What do you know about field sobriety tests? You can probably tell that police officers use them to look for signs of driving under the influence, or DUI, but did you know they’re designed to give officers enough justification to arrest you? Police need “probable cause” before they can legally arrest you, and field sobriety tests allow them to observe your behavior to find signs of intoxication. There are plenty of myths and misconceptions about these tests, so keep reading to set the facts straight and inform your next interaction with police in Savannah, Georgia and the surrounding areas.
Myth 1: Field sobriety tests are mandatory.
“I need to have you step back here and do a few tests before we can get you back on the road.” The way police officers talk, it’s easy to assume that you have to do a field sobriety test when asked. Although they won’t tell you unless you specifically ask, the truth is that field sobriety tests are totally voluntary. You’re well within your rights to refuse the test without fear of legal repercussions.
Myth 2: Field sobriety tests are based on scientific proof.
As a matter of fact, field sobriety tests don’t hold up against the scientific method, especially since they are very subjective. There is little scientific correlation between impaired driving and a failed test. According to several independent studies, the three most common sobriety tests have also been shown to have high error rates.
Myth 3: Field sobriety tests are accurate and reliable.
Many field sobriety tests are designed to divide your attention and gauge your physical balance and coordination. Although bad coordination can sometimes be taken as a sign of intoxication, it’s not reliable enough on its own. For instance, you could easily fail the test of walking heel-to-toe because you’re nervous, wearing high heels, injured or disabled, or just a clumsy person.
Myth 4: My age, weight, and other physical characteristics don’t matter.
Not true. Elderly people will generally have more difficulty with the test, and one study showed that people over 40 failed the test 50% more. Similarly, people who are overweight may have more trouble with balance on tests like the one-leg-stand and the walk-and-turn.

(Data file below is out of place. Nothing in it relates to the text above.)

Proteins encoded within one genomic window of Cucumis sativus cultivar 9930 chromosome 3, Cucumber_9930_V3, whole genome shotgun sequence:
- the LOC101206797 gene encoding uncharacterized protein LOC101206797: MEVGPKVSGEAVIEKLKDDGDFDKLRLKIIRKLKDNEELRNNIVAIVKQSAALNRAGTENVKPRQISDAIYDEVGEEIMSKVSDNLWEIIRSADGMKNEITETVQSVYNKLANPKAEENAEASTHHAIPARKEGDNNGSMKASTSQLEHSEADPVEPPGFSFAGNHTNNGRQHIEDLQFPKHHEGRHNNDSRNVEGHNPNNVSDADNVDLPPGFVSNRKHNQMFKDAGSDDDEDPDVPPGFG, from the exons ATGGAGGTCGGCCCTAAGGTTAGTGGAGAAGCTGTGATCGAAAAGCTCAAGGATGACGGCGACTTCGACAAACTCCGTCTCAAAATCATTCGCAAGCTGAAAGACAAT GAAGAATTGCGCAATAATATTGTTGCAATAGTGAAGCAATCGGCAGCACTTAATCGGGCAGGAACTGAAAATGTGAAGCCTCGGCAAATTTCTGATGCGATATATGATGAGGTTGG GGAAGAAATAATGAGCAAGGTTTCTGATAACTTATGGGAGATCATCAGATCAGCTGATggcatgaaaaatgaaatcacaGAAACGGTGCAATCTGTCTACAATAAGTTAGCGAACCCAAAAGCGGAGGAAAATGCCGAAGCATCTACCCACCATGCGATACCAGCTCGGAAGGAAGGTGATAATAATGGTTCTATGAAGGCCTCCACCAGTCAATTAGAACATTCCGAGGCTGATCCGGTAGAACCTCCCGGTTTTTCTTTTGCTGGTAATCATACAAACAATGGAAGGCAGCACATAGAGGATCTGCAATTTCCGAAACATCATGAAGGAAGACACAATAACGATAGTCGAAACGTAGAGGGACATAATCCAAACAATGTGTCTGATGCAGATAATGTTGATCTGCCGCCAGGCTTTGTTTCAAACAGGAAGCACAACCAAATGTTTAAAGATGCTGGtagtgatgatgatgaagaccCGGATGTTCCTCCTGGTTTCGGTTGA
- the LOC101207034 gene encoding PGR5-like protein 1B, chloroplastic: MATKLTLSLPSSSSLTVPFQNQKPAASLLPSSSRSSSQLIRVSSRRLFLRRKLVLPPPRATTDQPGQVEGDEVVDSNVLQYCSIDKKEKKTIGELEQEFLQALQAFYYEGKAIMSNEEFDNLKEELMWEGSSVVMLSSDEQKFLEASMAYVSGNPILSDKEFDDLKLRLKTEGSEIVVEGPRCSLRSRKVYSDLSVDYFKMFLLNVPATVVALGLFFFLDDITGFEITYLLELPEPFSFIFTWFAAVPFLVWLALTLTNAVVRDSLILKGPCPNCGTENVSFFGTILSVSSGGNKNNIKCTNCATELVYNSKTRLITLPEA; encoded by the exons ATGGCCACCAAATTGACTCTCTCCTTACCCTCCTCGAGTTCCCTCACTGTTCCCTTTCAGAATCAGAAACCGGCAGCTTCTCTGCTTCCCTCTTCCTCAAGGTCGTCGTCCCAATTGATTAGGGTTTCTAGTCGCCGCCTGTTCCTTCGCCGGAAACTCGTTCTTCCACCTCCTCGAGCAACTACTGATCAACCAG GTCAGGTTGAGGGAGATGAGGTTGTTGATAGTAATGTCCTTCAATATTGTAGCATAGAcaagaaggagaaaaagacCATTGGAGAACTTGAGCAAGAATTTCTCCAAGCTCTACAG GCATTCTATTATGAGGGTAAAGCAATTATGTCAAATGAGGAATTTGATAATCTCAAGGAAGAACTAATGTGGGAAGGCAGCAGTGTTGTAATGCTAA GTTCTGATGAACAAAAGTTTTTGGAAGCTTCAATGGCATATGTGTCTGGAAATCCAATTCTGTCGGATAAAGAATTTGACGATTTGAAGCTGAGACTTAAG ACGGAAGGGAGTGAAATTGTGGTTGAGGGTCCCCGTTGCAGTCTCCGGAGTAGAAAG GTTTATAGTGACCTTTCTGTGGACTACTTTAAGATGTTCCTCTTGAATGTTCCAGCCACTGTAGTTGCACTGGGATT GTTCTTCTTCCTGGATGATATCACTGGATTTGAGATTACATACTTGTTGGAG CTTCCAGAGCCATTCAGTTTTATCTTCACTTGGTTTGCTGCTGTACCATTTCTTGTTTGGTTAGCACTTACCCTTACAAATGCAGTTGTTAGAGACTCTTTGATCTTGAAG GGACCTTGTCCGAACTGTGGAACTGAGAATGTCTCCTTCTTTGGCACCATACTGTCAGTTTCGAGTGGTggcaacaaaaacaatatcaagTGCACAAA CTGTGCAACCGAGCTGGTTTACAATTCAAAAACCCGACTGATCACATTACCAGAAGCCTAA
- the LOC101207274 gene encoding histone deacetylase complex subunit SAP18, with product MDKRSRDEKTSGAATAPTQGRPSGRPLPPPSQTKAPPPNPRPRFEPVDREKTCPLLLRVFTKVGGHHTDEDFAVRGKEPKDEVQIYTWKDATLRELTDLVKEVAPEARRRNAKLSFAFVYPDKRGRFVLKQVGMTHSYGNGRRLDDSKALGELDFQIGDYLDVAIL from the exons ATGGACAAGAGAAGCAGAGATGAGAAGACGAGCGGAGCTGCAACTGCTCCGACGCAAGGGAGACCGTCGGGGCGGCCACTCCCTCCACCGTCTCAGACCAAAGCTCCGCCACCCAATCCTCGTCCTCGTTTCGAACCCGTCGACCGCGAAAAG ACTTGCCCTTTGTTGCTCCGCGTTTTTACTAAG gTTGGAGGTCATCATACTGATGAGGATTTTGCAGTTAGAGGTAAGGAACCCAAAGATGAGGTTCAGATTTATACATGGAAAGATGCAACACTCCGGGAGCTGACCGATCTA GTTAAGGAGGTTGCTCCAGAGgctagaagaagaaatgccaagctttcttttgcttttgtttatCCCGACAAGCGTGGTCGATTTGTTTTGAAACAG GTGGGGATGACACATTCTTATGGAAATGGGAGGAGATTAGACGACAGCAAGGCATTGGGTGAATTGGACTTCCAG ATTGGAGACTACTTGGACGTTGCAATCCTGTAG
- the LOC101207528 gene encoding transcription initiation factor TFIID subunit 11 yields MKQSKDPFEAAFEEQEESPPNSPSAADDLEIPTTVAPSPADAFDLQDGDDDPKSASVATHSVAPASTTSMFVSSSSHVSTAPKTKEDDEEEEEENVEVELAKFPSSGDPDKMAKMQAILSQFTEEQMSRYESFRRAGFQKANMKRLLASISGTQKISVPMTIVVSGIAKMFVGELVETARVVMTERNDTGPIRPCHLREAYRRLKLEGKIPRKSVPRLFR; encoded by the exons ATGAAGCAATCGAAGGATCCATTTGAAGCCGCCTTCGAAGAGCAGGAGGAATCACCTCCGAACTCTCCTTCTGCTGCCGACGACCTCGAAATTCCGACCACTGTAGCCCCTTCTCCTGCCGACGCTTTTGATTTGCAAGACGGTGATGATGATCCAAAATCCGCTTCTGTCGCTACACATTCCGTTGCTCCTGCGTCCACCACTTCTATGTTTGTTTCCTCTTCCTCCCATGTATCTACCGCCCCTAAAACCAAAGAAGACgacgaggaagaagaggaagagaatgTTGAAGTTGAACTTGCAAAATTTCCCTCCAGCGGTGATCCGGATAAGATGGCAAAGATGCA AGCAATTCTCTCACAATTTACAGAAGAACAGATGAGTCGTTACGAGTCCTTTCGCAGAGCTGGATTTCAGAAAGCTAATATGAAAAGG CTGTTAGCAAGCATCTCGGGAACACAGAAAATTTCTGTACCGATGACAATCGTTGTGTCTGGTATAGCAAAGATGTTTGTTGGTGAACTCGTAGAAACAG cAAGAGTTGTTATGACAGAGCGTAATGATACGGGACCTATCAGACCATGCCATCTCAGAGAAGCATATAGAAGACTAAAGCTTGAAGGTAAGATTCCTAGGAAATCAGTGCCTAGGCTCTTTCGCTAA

Myth 5: If I refuse a field sobriety test, I will be automatically arrested.
The truth depends on your situation. You cannot legally be arrested simply for refusing these voluntary tests. The officer must find other reasons to arrest you. Even if you are arrested, however, your refusal alone is not enough evidence to convict you of DUI.
Myth 6: It’s better to take the test and be cooperative.
Even if you have complete confidence in your ability to pass the test, there are still plenty of ways to fail. It all depends on the particular officer’s assessment of your performance. It’s natural to want to cooperate with police, but keep in mind that a failure can look worse than a refusal in court.
Remember, an arrest is not a conviction. If you’ve been arrested on DUI charges, you should get in touch with a lawyer right away. The skilled attorneys at Savannah DUI will be able to analyze your unique situation and provide you with specialized legal advice. Contact us today for the best possible chance at avoiding fines, jail time, and a black mark on your record.